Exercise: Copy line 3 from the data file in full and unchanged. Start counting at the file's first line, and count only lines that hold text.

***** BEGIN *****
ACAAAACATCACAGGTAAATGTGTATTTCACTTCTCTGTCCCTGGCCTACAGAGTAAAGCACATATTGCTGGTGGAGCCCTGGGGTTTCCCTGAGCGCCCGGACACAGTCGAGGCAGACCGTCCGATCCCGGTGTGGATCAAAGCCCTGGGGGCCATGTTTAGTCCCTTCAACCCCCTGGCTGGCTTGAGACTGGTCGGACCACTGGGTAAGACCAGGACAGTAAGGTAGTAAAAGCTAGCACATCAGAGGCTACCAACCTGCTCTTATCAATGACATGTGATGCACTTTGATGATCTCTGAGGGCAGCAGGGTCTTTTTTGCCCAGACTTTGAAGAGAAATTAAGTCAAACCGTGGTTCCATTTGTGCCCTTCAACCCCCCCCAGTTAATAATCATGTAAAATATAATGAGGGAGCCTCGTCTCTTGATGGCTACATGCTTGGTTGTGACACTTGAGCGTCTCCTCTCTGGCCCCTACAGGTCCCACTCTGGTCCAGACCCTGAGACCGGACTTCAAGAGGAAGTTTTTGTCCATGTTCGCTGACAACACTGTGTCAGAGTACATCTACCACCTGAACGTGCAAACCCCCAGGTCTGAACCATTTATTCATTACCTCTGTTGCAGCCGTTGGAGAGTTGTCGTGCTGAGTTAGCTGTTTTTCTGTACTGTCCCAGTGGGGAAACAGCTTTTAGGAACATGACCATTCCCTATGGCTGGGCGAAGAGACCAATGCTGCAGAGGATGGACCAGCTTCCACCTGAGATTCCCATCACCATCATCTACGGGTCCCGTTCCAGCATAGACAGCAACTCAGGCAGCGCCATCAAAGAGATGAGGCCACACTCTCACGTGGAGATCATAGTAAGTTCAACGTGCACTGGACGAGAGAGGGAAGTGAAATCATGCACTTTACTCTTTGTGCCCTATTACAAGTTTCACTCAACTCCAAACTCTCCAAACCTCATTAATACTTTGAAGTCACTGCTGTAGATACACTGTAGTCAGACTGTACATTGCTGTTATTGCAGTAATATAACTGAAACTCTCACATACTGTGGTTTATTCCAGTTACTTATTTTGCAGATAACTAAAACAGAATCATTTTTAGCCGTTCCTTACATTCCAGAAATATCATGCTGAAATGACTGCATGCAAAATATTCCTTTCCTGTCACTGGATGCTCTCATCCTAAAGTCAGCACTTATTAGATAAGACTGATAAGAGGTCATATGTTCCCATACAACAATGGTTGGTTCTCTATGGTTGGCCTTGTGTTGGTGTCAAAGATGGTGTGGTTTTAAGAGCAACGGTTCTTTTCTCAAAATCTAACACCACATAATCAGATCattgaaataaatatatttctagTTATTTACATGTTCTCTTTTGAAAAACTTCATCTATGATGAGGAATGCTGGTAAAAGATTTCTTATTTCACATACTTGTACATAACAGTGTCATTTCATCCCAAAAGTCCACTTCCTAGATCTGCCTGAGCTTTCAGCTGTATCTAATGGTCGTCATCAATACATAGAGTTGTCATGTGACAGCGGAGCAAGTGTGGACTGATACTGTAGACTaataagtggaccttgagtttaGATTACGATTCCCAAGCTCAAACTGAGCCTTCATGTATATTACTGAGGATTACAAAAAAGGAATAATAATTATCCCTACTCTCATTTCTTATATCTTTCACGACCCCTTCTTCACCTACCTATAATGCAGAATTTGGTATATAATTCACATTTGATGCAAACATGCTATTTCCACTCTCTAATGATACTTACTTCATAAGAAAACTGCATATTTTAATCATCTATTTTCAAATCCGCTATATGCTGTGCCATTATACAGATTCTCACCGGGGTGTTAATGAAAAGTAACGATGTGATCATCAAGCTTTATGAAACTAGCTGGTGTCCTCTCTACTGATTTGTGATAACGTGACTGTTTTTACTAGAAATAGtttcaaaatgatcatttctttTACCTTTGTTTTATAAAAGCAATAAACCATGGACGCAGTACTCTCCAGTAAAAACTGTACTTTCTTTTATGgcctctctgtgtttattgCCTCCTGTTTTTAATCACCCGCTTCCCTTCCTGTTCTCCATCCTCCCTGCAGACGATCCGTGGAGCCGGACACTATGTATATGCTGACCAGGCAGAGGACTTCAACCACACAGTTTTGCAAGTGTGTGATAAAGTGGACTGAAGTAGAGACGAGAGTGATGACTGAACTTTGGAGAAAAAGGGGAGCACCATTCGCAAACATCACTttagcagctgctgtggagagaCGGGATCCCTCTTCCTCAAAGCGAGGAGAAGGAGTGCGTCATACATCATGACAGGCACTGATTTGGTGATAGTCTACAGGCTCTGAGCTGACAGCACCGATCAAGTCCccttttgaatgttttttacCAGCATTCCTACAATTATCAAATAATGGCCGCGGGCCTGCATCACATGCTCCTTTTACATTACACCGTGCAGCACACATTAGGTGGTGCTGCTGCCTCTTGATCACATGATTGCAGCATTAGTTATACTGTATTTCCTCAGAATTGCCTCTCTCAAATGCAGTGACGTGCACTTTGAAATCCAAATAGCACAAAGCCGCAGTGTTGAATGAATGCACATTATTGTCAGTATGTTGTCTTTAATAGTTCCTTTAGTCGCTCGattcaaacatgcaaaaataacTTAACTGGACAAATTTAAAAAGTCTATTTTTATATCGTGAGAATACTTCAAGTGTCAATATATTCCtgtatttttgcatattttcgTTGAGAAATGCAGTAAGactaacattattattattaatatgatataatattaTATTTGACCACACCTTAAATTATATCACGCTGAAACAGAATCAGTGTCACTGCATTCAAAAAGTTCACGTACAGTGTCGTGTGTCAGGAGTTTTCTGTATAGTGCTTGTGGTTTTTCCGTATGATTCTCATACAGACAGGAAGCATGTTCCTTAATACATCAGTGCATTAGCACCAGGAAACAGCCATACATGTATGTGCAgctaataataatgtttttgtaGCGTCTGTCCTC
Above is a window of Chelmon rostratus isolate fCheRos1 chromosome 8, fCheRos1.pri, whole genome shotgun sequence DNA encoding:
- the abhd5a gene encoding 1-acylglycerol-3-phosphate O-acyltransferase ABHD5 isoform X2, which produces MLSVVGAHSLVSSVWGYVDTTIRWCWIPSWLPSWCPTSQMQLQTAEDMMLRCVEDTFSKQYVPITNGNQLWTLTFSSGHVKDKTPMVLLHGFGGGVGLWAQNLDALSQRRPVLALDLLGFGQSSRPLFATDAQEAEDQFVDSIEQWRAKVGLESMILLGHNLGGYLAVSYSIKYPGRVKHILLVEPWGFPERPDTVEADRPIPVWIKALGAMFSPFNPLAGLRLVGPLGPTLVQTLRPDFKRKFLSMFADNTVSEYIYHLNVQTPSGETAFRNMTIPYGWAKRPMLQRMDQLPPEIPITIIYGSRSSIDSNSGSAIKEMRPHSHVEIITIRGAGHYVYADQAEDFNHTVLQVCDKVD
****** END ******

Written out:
- the abhd5a gene encoding 1-acylglycerol-3-phosphate O-acyltransferase ABHD5 isoform X2, which produces MLSVVGAHSLVSSVWGYVDTTIRWCWIPSWLPSWCPTSQMQLQTAEDMMLRCVEDTFSKQYVPITNGNQLWTLTFSSGHVKDKTPMVLLHGFGGGVGLWAQNLDALSQRRPVLALDLLGFGQSSRPLFATDAQEAEDQFVDSIEQWRAKVGLESMILLGHNLGGYLAVSYSIKYPGRVKHILLVEPWGFPERPDTVEADRPIPVWIKALGAMFSPFNPLAGLRLVGPLGPTLVQTLRPDFKRKFLSMFADNTVSEYIYHLNVQTPSGETAFRNMTIPYGWAKRPMLQRMDQLPPEIPITIIYGSRSSIDSNSGSAIKEMRPHSHVEIITIRGAGHYVYADQAEDFNHTVLQVCDKVD